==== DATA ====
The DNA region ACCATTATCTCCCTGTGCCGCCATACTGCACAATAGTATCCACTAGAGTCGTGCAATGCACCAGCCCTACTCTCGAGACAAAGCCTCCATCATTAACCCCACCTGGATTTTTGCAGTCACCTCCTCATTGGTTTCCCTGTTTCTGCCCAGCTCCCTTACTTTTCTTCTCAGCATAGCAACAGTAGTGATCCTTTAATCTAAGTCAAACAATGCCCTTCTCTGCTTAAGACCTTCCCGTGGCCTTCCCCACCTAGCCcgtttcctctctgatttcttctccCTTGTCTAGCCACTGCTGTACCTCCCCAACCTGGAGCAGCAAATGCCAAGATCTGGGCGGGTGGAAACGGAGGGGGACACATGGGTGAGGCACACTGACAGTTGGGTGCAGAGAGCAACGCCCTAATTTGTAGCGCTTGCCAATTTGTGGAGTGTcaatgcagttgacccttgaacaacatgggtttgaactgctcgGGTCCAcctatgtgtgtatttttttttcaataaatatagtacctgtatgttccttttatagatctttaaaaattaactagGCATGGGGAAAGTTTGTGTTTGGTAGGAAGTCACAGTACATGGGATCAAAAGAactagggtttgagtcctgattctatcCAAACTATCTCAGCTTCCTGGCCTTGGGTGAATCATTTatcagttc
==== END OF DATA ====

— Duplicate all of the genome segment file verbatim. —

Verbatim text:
The DNA region ACCATTATCTCCCTGTGCCGCCATACTGCACAATAGTATCCACTAGAGTCGTGCAATGCACCAGCCCTACTCTCGAGACAAAGCCTCCATCATTAACCCCACCTGGATTTTTGCAGTCACCTCCTCATTGGTTTCCCTGTTTCTGCCCAGCTCCCTTACTTTTCTTCTCAGCATAGCAACAGTAGTGATCCTTTAATCTAAGTCAAACAATGCCCTTCTCTGCTTAAGACCTTCCCGTGGCCTTCCCCACCTAGCCcgtttcctctctgatttcttctccCTTGTCTAGCCACTGCTGTACCTCCCCAACCTGGAGCAGCAAATGCCAAGATCTGGGCGGGTGGAAACGGAGGGGGACACATGGGTGAGGCACACTGACAGTTGGGTGCAGAGAGCAACGCCCTAATTTGTAGCGCTTGCCAATTTGTGGAGTGTcaatgcagttgacccttgaacaacatgggtttgaactgctcgGGTCCAcctatgtgtgtatttttttttcaataaatatagtacctgtatgttccttttatagatctttaaaaattaactagGCATGGGGAAAGTTTGTGTTTGGTAGGAAGTCACAGTACATGGGATCAAAAGAactagggtttgagtcctgattctatcCAAACTATCTCAGCTTCCTGGCCTTGGGTGAATCATTTatcagttc